Two big developments this issue—first, Dick Grayson now owns Haly’s Circus. Not sure if he owns the pre-Flashpoint Haley’s Circus too, or just the one with the inexplicably changed name. Second, Haly’s Circus has a secret.

Now, I’m pretty sure Dick once owned Haly’s in the eighties and, if he didn’t, he at least solved its big secret. It’s a shame DC didn’t just reprint the old eighties Robin backups covering the same material, as the art and writing were, you know, good.

Another strange element is all the gratuitous sex in the new DC Universe. Dick hooks up with a bimbo. Yippee.

Still, better than last issue.


Haly’s Wish; writer, Kyle Higgins; penciller, Eddy Barrows; inkers, J.P. Mayer and Paulo Siqueira; colorist, Rod Reis; letterer, Carlos M. Mangual; editors, Katie Kubert and Bobbie Chase; publisher, DC Comics.

Nightwing 1 (November 2011)


From the cover of Nightwing, it looks like DC’s employing everyone in the Rob Liefeld school of not understanding human anatomy. Of course, at least Eddy Barrows gets a little better in the comic itself. Not much, but a little.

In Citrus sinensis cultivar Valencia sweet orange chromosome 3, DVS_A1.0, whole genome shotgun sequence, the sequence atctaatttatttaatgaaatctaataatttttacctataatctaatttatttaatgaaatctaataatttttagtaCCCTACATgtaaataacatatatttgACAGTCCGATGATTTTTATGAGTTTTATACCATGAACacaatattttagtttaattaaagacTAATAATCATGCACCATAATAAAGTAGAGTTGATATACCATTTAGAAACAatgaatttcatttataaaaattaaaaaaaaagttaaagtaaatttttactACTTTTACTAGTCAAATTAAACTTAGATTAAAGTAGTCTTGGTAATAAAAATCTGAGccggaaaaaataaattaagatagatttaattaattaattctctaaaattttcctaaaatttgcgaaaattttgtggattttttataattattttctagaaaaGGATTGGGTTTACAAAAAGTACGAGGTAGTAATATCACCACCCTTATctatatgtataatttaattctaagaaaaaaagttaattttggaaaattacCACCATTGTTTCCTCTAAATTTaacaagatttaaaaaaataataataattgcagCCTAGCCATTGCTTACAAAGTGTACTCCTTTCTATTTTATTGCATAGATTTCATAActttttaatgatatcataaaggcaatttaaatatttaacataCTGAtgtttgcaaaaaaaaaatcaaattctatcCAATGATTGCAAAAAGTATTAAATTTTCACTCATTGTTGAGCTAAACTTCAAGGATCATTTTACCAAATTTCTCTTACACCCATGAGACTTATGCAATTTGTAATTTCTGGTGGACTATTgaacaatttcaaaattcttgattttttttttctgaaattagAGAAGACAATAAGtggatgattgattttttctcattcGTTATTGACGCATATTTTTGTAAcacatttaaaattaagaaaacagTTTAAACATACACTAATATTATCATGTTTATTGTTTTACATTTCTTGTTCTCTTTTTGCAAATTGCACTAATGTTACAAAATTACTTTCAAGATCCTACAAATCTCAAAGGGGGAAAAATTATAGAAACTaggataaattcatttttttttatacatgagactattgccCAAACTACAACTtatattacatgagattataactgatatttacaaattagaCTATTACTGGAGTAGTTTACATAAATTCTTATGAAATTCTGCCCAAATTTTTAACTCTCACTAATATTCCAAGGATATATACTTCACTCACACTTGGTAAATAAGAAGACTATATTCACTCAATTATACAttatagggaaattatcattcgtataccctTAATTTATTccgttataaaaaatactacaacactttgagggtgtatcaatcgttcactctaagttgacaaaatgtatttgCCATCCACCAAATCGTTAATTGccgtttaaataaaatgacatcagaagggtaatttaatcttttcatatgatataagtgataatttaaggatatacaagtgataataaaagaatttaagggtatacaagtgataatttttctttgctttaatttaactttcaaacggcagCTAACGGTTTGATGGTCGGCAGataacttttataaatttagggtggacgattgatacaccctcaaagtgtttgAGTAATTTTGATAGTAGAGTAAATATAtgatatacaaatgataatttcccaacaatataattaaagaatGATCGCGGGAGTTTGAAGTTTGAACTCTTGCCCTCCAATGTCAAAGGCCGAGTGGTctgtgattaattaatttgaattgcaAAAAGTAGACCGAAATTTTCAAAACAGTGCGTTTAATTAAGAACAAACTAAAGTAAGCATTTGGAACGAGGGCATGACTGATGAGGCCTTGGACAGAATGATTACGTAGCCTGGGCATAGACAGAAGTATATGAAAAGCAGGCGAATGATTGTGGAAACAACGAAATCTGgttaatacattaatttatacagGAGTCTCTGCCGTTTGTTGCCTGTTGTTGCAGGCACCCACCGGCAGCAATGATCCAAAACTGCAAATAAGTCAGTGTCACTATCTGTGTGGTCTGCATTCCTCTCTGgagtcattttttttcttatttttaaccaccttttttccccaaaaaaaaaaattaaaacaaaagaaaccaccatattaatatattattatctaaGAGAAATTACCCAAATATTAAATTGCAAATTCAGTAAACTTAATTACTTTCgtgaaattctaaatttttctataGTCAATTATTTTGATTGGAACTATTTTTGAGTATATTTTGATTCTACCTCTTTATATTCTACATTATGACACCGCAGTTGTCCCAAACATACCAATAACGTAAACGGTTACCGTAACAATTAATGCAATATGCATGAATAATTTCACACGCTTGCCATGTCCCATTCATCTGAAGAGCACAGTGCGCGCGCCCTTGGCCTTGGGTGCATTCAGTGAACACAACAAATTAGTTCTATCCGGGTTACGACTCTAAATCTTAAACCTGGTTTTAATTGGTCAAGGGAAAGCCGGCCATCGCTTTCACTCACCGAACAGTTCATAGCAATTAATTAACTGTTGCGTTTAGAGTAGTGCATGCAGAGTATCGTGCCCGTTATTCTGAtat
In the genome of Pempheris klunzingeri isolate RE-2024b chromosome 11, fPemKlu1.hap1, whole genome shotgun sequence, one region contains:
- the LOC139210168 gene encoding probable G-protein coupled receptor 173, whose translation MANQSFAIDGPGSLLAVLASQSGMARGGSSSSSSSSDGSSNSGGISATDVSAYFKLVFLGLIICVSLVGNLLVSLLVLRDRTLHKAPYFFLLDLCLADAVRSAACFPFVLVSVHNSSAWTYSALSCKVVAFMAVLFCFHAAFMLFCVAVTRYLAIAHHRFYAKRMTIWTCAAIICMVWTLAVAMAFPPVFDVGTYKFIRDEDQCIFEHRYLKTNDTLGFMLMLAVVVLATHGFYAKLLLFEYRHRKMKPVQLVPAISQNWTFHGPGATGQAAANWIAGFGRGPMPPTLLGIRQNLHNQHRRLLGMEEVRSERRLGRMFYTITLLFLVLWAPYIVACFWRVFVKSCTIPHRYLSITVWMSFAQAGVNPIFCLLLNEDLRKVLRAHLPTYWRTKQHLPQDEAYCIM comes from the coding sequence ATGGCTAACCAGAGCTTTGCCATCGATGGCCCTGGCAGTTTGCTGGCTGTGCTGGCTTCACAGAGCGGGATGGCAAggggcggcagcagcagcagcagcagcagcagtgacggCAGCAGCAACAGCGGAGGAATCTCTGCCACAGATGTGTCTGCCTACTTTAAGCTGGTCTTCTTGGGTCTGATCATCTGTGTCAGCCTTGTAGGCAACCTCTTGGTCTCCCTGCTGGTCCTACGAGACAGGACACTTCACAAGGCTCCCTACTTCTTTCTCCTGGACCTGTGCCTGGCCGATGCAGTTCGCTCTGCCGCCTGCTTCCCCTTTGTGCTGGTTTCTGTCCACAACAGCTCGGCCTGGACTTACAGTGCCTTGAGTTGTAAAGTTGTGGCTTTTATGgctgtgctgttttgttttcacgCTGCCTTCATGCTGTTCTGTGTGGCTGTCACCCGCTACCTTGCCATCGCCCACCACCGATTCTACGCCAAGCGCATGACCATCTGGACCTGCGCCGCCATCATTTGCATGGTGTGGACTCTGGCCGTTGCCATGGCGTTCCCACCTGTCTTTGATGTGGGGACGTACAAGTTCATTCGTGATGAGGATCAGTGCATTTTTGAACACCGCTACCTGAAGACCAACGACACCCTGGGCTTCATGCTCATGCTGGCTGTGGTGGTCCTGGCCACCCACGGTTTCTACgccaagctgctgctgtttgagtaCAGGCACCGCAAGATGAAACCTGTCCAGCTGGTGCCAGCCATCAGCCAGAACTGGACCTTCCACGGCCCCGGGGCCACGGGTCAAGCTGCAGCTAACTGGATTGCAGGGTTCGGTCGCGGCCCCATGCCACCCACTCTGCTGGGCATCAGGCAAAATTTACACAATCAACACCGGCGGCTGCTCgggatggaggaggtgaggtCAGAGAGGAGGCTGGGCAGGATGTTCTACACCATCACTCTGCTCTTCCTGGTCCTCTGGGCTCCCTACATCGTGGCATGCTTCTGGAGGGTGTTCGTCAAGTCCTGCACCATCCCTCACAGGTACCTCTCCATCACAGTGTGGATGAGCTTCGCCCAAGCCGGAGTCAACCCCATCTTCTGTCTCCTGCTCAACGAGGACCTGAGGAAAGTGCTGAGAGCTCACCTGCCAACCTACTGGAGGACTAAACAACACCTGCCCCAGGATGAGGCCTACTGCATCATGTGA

The problem with the book isn’t Barrows, of course. It’s Kyle Higgins. He read some Batman comics from the seventies and eighties and he’s regurgitating the Dick Grayson Robin backups and DC’s calling it “new.”

Worse than the predictable plotting is the narration. Higgins’s first person narration for Dick Grayson is badly written, more than a little moronic and also fails to make Dick likable. He seems rather inane from his narration; I don’t think he has a single interesting observation.

Nightwing might be my least favorite DC relaunch book so far. Higgins is trying to turn Dick Grayson into Peter Parker at times. It’s uninspired and just plain dumb.


Welcome to Gotham; writer, Kyle Higgins; penciller, Eddy Barrows; inker, J.P. Mayer; colorist, Rod Reis; letterer, Carlos M. Mangual; editors, Katie Kubert and Bobbie Chase; publisher, DC Comics.